A broad band at 3398.57 cm−1 in the FTIR spectra of RADSP shows the presence of (-OH) groups in biomass. This peak shift becomes stronger in the case of CADSP owing to the ring-opening and the considerable amount of -OH present (Figure 2). The vibration of C-H stretching is responsible for the peak at 2954.94 cm−1 in RADSP. In RADSP, a peak at 1705.07 cm−1 is allocated to the carbonyl group’s carbonyl stretching vibration [35, 37]. The spectra of the CADSP revealed a change in the intensity and frequency range of -OH and C=O stretching. In the case of CADSP compared to RADSP, there is also the formation of new peaks and the disappearance of a few peaks. In Cr(VI) adsorbed CADSP, the -OH peak has completely vanished in contrast to CADSP, this is most likely because -OH groups have a role in the biosorption of Cr(VI). Furthermore, the steep peaks that existed in CALS have vanished, and a switch in the intensity of existing peaks revealed the involvement of chemical reactions, which result in the breakdown of chemical bonds. All the foregoing characteristics point to a successful chemical conversion of RADSP to CADSP, with high chromium biosorption on the CADSP.

The XRD pattern was used to determine if the adsorbent was crystalline or amorphous and Figure 3 depicts the XRD pattern of CADSP and Cr(VI) adsorbed CADSP. The week and dispersed peaks at 2θ are equal to 22° in CADSP, which is the distinctive peak of cellulose due to the presence of an amorphous structure, which suggests CADSP is made from cellulose with amorphous areas [38]. Furthermore, little shift in the peak position in Cr(VI) adsorbed CADSP without any sharp peaks suggests that the adsorbent was amorphous in nature throughout the process.

The surface properties of RADSP, CADSP, and Cr(VI) adsorbed CADSP were investigated using SEM. Compared to RADSP (Figure 4(a)), the surface of CADSP was found to be more porous (Figure 4(b)) with various shapes, sizes, and irregular rough surfaces indicating that the hydrolysis process occurred on the surface of RADSP due to the reaction of conc. H2SO4. The rough shapes developed by the H2SO4 having pores and cavities might be because of the breakage of the polymeric network of raw Arundo donax and its transformation to microscopic, high-surface-area particles. The chromium Cr(VI) ion biosorption reduced the roughness of the surface in Cr-CADSP having more shining particles (Figure 4(c)) [39]. EDX confirm the biosorption of Cr(VI) at 0.57 keV, 5.36 keV, and 5.82 keV (Figure 5). The primary components of A. donax are cellulose, hemicelluloses, and lignin, which are represented by C, O, and Si, respectively, with 64.4, 33.23, and 0.03 wt percent. The amount of Cr adsorbed in CADSP was found to be 3.33 wt% which revealed that a large amount of Cr(VI) had been deposited onto the A. donax biomass throughout the biosorption process.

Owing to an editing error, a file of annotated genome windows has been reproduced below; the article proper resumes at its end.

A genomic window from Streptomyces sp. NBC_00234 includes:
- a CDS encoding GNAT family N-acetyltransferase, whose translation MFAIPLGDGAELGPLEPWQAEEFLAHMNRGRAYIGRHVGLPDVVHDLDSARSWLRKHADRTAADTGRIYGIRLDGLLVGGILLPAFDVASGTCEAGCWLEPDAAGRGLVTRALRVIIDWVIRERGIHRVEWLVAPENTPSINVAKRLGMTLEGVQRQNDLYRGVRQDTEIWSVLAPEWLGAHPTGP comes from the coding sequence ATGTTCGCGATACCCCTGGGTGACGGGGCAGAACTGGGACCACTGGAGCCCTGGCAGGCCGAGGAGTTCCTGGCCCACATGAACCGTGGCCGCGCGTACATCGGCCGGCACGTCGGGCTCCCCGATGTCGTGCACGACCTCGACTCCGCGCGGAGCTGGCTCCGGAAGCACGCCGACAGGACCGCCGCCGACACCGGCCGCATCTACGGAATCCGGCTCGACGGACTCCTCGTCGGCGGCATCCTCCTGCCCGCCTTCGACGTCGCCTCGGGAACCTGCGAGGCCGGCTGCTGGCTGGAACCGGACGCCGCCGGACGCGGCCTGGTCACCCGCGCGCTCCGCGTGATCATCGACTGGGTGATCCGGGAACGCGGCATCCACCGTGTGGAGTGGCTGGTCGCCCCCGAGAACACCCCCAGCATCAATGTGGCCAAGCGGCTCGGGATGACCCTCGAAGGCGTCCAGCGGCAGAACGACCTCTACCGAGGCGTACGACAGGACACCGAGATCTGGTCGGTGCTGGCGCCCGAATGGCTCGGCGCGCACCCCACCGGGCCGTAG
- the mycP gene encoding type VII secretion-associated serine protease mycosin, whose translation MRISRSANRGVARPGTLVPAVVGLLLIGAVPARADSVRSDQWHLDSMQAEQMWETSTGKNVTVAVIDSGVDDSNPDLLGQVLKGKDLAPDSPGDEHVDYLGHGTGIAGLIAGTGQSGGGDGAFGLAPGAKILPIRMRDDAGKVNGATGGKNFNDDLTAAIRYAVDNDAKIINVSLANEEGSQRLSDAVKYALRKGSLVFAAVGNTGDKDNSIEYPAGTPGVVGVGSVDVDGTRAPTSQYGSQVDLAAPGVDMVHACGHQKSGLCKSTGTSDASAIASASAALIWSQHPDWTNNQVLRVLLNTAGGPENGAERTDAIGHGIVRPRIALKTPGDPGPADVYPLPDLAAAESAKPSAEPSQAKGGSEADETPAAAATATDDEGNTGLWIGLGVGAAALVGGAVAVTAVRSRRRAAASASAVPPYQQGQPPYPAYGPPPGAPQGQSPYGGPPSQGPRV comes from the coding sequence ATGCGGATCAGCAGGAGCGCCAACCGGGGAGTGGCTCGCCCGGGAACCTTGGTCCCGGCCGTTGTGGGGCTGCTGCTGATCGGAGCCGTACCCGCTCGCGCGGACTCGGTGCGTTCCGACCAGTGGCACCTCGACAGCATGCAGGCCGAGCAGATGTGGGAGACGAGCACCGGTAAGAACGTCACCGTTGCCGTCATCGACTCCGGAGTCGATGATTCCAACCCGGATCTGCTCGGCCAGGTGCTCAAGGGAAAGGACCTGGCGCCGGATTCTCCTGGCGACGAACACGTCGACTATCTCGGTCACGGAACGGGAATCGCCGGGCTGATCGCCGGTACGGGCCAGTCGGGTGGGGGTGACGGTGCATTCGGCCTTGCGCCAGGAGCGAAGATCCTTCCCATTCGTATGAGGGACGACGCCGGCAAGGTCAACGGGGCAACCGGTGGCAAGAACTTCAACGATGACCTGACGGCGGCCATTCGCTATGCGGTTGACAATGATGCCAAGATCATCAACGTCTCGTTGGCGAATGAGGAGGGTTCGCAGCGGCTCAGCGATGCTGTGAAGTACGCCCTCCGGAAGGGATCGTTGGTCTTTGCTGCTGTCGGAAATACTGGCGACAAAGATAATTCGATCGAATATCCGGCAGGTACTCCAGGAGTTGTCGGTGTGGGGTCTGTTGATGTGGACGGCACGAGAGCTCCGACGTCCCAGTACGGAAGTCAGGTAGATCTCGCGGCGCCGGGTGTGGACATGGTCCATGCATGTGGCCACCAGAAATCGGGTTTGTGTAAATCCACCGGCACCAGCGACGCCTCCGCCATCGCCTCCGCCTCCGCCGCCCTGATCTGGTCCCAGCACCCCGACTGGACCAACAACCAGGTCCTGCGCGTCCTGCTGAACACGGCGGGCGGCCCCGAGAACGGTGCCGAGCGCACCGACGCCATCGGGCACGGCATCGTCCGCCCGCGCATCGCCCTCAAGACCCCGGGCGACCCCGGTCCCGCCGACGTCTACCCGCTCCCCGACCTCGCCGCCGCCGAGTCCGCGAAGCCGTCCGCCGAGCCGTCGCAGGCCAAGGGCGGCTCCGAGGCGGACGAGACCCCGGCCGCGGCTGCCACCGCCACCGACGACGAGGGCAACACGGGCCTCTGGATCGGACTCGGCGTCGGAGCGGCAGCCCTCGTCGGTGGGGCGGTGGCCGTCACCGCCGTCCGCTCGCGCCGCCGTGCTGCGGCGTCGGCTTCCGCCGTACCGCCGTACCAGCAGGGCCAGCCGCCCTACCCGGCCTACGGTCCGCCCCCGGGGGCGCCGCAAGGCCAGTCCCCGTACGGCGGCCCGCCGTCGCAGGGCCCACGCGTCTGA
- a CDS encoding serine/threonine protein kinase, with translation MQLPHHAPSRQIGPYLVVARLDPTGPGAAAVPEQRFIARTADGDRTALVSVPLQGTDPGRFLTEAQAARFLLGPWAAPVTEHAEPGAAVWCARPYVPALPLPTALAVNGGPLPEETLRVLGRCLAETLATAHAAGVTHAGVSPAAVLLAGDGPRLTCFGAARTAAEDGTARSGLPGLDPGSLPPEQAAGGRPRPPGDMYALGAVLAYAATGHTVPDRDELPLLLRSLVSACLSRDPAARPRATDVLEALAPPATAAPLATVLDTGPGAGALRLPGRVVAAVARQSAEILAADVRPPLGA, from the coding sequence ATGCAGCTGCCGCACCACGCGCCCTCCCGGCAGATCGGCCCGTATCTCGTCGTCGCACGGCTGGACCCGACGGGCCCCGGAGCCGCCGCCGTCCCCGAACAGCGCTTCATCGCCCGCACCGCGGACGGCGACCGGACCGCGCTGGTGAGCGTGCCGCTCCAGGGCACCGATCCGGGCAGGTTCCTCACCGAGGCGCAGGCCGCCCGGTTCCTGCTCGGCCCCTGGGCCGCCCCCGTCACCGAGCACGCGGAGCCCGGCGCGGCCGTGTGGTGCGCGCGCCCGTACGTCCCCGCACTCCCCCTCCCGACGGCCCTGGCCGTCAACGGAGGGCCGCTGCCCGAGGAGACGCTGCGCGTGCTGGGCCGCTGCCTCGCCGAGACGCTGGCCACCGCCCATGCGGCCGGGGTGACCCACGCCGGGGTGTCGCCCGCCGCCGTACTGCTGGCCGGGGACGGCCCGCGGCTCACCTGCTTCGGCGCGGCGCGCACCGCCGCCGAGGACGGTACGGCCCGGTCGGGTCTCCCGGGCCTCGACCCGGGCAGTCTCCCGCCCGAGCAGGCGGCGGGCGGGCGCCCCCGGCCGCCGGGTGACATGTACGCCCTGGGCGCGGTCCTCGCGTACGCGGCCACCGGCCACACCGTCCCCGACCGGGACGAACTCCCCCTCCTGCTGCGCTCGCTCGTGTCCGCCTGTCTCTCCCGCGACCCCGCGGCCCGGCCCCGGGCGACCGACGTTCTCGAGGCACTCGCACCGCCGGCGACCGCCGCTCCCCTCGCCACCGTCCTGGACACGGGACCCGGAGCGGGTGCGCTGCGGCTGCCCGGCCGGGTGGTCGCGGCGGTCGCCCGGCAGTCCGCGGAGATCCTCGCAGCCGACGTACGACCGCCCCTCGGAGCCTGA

3.2. Effect of the pH

The chemical properties of metal ions, as well as the ionic states of binding sites contained in the adsorbent examined in aqueous solutions, are all substantially influenced by the pH value [40]. Figure 6 displays that pH 2 is ideal for the maximal biosorption and that as pH rises, Cr(VI) biosorption declines. The percentage removal was dramatically raised from 27.56 percent for RADSP to 90.01 percent for CADSP at optimum pH, demonstrating the major difference between the two adsorbents. Cr(VI) exists in several oxyanion forms, including Cr2O72−, HCr2O7, CrO42−, and HCrO4 [35, 41, 42].